Franklin Templeton Mutual Fund (FT MF) moved the Supreme Court (SC) on November 23, seeking relief in the Karnataka High Court’s (HC) order. The fund house has said the decision to move the SC was taken to ensure there is “appropriate implementation of the law in the best interest of unitholders”.
Here are the details of the special leave petition filed by FT MF in the apex court.
Keep halt on redemptions
The fund house wants the pause on redemptions to remain for the time being, as opening up of the schemes can force the fund house to sell investments at distress prices and lead to sharp decline in net asset values of the schemes.
“… if redemptions are not halted while the issues raised in the special leave petition are decided, or at least until consent of unitholders is obtained according to the very terms of the impugned judgment (K’tka HC order), there is a grave risk that a ‘run’ on the schemes will ensue,” the petition read, which is reviewed by Moneycontrol.
The petition adds this would lead to irreversible losses for the unitholders, and it would not be possible to ensure equitable treatment to all unitholders.
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The Karnataka HC had put stay on redemptions from the schemes for a period of six weeks, after pronouncing its order on October 24, 2020. While requesting the SC to hear the matter at the earliest, the petition says that the stay on redemptions lapses on December 5, 2020.
The FT MF says the Karnataka HC has misinterpreted law and converted the two-stage process required for wind-up into a three-stage process by introducing an additional step of getting unitholders’ approval.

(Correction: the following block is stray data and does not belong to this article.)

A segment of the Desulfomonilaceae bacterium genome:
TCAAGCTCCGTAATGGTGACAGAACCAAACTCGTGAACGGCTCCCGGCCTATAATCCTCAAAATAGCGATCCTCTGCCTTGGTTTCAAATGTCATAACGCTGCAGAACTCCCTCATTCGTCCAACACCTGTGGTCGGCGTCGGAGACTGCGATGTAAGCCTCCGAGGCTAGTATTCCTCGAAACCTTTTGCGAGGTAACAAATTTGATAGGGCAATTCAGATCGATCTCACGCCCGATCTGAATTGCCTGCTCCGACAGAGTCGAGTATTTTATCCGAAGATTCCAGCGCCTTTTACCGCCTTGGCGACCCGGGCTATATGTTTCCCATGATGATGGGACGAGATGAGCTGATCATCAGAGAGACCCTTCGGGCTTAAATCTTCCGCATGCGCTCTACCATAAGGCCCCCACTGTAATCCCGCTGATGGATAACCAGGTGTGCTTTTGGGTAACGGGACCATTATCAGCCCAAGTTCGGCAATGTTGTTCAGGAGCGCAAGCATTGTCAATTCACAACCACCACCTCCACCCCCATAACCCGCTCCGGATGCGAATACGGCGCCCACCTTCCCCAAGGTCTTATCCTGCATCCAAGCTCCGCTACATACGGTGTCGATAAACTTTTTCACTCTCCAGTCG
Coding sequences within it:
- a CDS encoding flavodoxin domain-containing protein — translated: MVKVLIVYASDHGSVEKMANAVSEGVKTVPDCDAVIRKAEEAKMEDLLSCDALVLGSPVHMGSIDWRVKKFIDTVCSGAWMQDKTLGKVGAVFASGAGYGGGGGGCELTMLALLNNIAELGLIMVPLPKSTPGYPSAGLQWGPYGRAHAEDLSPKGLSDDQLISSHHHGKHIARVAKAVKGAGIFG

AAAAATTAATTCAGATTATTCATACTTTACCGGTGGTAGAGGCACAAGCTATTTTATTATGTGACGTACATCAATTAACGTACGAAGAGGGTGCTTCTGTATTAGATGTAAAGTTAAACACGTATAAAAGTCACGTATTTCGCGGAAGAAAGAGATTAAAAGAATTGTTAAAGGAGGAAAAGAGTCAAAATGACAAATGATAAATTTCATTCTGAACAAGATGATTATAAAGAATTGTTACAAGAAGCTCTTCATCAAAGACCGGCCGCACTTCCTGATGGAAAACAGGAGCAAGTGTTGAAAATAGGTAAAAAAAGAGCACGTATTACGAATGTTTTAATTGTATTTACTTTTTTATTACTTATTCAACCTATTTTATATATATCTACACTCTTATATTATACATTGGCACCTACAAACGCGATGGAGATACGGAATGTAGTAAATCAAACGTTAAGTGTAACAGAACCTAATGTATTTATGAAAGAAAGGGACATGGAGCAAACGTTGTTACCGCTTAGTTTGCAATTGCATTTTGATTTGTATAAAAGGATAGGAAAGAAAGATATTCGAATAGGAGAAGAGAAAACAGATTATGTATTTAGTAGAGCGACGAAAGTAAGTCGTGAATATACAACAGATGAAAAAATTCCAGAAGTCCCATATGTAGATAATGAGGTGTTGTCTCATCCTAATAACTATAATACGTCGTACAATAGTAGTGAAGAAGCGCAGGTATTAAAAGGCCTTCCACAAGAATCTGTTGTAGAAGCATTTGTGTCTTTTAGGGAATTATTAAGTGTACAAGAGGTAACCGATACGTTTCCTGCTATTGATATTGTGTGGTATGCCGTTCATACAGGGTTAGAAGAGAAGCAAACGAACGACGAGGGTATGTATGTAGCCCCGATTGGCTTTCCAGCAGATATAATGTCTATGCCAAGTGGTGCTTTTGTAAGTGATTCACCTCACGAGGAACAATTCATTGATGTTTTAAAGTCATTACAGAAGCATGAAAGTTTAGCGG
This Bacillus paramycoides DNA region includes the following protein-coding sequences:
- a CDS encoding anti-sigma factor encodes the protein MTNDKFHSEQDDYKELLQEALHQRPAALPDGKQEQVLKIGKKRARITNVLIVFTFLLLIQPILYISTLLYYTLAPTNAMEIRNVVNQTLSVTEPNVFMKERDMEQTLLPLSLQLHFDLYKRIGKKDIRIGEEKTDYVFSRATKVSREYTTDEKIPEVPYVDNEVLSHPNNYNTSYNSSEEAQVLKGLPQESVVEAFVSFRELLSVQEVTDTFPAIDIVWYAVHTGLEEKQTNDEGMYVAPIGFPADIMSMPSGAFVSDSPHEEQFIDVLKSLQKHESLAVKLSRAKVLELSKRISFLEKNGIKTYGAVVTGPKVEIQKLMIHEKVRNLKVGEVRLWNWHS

“The consequence of such an interpretation is that redemptions would remain unrestricted between the time when the trustee makes a decision to wind up a scheme and the time when the vote to obtain unitholder consent is obtained,” FT MF said in its petition.
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It added that this would lead to a massive rush to redeem investments, defeating the objective of an orderly winding up. It pointed out that the Karnataka HC’s reliance on regulation 18(15)(c) was misplaced and proceeded on an erroneous understanding of the scheme of regulations.
“The regulation 18(15)(c) does not give rise to an additional or different requirement for unitholder approval (and it is only a reference to the approval required from unitholders under regulation 41(1) for authorising the trustee or any other person to take necessary steps to implement the winding-up),” the petition said.
The regulation 18(15)(c) reads that trustees shall obtain unitholders’ consent, when the majority of the trustees decide to wind up.
The Karnataka HC in its 336-page order had said the unitholders’ approval was a must for wind-up of any mutual fund scheme.
“If the wind-up proposal ends up being put to vote for unitholders, they should go ahead with the wind-up proceedings as four schemes have turned cash-positive. They can seek legal remedy if they think something was not right, at a later stage,” said Mahesh Mirpuri, Founder, Invest Mutual (MF distributor).